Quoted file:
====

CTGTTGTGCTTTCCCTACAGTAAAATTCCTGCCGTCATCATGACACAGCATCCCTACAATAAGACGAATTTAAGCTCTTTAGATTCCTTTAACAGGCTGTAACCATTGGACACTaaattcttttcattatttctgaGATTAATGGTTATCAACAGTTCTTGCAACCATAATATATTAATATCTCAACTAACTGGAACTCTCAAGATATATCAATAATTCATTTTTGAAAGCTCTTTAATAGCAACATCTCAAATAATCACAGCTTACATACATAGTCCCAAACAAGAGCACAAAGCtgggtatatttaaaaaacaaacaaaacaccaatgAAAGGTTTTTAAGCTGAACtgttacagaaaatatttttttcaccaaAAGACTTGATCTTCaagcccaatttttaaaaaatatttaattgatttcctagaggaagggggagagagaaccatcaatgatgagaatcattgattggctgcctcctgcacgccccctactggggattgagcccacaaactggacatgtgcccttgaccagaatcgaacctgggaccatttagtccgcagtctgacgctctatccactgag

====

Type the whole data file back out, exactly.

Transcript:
CTGTTGTGCTTTCCCTACAGTAAAATTCCTGCCGTCATCATGACACAGCATCCCTACAATAAGACGAATTTAAGCTCTTTAGATTCCTTTAACAGGCTGTAACCATTGGACACTaaattcttttcattatttctgaGATTAATGGTTATCAACAGTTCTTGCAACCATAATATATTAATATCTCAACTAACTGGAACTCTCAAGATATATCAATAATTCATTTTTGAAAGCTCTTTAATAGCAACATCTCAAATAATCACAGCTTACATACATAGTCCCAAACAAGAGCACAAAGCtgggtatatttaaaaaacaaacaaaacaccaatgAAAGGTTTTTAAGCTGAACtgttacagaaaatatttttttcaccaaAAGACTTGATCTTCaagcccaatttttaaaaaatatttaattgatttcctagaggaagggggagagagaaccatcaatgatgagaatcattgattggctgcctcctgcacgccccctactggggattgagcccacaaactggacatgtgcccttgaccagaatcgaacctgggaccatttagtccgcagtctgacgctctatccactgag